Not even being offered a scholarship to an American school, Boyce then joined the University of New Brunswick of the Atlantic University Athletic Association (Canada) and played very well, earning himself a tryout contract with the Leafs two years later.
He earned a spot with the Marlies and that same season, got called up to play for the Leafs. In his first game in the NHL, he broke his leg and was put on Injured Reserve for the remainder of the season.
Sound familiar? (Doug Gilmour).
After toiling with the Marlies for over two and a half years, he got the call again, this time as a 26 year old and made the most of it, showing that he belongs in the NHL. He showed an undying determination playing very gritty in that third line role he was so used to, even earning the second best plus/minus at a Plus-8, only trailing team leader Mikhail Grabovski in that category.
Even though the Leafs have always had an abundance of third line forwards, I believe that Darryl Boyce not only surpassed expectations, but has earned the right to have a spot on this team next season.
Talk about coming out of nowhere. Joey Crabb wasn't even on the map when the 2010-2011 season began.
Signed as an unrestricted free agent from Atlanta, he was expected to help develop some of the younger players on the Marlies and give the Toronto Maple Leafs some depth if injuries hit the team.
Instead, he showed that he was more than an AHL veteran and earned the opportunity to play on the Maple Leafs squad, helping shore up the third line with Darryl Boyce and give the Maple Leafs some much needed grinding ability.
Although his 15 points in 48 games would suggest other wise, Crabb showed the ability to keep the puck in the opponents zone while also playing some very sound, two-way hockey.
He is another player that came out of nowhere at the beginning of the season with no expectations to surprise and show that he also belongs in the NHL. Lets hope that the Maple Leafs decide to keep him.
Easily my favourite player on the Toronto Maple Leafs this season, Tim Brent showed exactly what the Maple Leafs have been lacking the longest time. Hard work, determination, sacrifice and an attitude of never giving up.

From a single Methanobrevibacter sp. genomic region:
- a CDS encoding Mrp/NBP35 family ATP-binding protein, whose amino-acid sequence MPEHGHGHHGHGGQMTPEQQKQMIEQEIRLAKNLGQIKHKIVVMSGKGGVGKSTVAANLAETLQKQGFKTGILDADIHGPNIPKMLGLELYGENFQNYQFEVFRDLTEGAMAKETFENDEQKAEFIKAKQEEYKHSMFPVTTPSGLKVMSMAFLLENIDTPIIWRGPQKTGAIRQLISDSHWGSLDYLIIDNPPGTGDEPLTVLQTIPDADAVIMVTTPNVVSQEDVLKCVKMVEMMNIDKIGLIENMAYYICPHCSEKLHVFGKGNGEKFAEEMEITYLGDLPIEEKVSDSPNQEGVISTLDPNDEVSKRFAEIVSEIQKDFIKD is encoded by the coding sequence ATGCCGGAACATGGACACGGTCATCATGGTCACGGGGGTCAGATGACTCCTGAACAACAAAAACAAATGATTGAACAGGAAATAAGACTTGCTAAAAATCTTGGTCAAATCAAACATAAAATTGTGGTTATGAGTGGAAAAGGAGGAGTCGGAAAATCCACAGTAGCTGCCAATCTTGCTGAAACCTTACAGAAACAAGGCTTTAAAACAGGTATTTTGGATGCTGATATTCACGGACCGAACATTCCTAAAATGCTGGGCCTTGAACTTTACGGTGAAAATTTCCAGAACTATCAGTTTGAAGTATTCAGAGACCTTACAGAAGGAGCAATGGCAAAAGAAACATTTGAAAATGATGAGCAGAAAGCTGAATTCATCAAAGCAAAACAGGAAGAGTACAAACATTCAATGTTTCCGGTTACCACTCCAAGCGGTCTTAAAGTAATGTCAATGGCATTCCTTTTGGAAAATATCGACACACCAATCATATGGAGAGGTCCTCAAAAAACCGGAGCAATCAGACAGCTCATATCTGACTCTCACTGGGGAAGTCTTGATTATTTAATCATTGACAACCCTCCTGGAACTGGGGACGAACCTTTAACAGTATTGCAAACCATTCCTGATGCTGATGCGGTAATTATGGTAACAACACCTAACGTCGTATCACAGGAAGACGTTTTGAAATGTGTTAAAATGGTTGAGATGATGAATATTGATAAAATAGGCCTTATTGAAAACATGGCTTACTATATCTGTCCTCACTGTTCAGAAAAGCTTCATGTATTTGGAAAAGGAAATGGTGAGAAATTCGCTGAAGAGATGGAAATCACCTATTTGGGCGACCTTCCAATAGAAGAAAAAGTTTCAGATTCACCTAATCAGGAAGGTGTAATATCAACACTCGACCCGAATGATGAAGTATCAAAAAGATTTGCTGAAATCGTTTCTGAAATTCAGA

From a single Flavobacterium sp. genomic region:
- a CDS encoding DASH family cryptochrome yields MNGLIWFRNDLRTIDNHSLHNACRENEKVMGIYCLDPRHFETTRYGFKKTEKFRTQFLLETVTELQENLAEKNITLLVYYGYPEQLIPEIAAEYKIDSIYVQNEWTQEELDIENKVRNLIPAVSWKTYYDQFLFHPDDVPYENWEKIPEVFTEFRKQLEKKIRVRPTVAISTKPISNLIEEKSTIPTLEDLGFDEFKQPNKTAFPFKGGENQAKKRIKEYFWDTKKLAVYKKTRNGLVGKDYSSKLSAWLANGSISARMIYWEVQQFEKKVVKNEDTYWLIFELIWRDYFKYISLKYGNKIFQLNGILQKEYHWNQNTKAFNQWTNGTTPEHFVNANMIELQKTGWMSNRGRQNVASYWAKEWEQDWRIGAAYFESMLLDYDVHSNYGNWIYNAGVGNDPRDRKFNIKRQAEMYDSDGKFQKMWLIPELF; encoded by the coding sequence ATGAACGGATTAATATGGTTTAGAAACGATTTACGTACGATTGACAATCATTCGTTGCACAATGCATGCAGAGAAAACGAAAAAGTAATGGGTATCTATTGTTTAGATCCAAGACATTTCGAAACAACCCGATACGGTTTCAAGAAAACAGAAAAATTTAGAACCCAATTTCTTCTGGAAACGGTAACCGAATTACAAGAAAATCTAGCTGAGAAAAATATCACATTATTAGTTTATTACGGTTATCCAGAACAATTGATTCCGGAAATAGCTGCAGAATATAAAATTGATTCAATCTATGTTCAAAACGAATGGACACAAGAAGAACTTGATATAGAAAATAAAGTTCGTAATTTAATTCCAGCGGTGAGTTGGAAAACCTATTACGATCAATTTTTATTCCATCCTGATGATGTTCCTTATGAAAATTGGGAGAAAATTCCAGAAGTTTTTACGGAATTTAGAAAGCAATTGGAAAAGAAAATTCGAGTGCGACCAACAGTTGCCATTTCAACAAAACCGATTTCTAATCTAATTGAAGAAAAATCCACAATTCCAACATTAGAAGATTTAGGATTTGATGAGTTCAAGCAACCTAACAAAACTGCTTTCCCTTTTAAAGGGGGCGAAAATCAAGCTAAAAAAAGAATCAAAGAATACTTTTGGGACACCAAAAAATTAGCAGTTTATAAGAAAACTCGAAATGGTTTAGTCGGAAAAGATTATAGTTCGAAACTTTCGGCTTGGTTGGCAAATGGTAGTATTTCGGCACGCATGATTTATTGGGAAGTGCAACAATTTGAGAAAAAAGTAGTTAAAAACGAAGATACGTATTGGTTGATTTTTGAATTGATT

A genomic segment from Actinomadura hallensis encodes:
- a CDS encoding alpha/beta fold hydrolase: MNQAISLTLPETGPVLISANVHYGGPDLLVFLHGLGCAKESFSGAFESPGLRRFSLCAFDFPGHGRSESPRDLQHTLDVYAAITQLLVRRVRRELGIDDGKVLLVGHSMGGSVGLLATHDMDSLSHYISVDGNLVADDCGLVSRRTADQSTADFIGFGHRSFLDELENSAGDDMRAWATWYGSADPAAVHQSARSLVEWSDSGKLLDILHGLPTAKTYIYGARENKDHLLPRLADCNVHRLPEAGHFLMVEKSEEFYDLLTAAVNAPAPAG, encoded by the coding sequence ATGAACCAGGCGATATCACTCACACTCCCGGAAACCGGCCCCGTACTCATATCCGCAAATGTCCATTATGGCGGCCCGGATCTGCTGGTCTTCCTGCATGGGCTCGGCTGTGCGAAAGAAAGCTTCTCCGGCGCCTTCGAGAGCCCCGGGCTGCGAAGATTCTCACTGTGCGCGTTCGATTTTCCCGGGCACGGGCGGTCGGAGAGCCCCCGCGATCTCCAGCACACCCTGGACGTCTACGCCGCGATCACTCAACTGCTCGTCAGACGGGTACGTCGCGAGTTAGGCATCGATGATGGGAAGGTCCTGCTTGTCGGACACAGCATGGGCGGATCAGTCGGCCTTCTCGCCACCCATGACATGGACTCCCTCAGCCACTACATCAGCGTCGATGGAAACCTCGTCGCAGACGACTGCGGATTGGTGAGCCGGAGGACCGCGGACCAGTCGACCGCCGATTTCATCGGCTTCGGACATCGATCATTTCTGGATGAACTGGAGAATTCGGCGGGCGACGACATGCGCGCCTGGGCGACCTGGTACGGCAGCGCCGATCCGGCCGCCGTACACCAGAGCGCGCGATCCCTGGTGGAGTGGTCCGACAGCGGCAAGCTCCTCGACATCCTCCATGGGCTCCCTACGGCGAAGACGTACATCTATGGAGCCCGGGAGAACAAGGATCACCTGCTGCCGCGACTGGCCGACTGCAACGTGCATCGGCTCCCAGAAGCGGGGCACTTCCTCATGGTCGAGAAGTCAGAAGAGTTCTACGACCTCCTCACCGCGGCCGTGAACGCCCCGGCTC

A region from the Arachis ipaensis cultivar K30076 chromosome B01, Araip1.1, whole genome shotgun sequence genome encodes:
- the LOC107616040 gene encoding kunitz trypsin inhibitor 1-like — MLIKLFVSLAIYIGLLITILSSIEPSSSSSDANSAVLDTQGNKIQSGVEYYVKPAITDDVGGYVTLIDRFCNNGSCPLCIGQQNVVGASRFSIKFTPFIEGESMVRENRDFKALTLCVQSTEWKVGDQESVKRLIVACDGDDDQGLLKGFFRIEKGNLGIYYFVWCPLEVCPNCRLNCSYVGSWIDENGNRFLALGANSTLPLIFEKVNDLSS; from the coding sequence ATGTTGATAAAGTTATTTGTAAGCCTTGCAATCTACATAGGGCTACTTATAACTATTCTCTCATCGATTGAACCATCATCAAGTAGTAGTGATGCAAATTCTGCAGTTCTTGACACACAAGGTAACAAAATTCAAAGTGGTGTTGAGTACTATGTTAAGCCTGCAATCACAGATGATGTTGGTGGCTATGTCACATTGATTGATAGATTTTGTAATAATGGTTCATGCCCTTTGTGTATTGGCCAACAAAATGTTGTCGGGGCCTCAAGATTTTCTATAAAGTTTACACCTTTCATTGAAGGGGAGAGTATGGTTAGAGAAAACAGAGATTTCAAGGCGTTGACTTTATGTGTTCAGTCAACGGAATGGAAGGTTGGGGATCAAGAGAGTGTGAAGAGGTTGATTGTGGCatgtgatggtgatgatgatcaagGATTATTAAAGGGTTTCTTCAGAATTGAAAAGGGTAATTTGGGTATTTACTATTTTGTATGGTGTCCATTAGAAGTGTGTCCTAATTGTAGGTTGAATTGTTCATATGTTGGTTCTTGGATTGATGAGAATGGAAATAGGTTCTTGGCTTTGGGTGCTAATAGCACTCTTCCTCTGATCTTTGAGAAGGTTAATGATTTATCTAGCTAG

Coming into training camp, all eyes were on Nazem Kadri to make the team and earn a spot on the Leafs. If anything were to happen otherwise, Mike Zigomanis (who I personally believe should be in the NHL) would fill the spot just in case Kadri faltered.
Then came along Tim Brent.
He worked harder and showed more than anyone else that he wanted to be on this team, and after a very interesting camp, earned a spot on the Leafs squad. He even scored the first goal of the regular season for the Leafs as well.
Throughout the season, Brent showed how much every player should sacrifice while playing the game by taking hits, blocking shots, and being the poster boy for what every player on this team should be.
He may not have been flashy this season, but Brent showed that he belonged, and was one of the most surprising players to make the team.
Luke Schenn was excellent. Always steady, always dependable, and easily one of, if not the best defender for the Maple Leafs this season.
So how did he exceed expectations?
Well, Luke Schenn did not have the best season last season. He was a little off most nights and showed that the sophomore slump does exist. So coming into this season, expectations were there that he should improve.
But how much we did was the surprising part.
He was the best defenseman on the team, he was in the top defensive pairing all season long, while also having career highs in Assists (17) and Points (22). Not to mention he was once again one of the tops in the league in hits.
With Luke Schenn once again patrolling the blueline for the Leafs next season, it is very easy to assume that the Maple Leafs will only get better and finally beat that seven year slump of not making the playoffs.
Lets just hope that Burke keeps them. You never know what he is capable of in the offseason.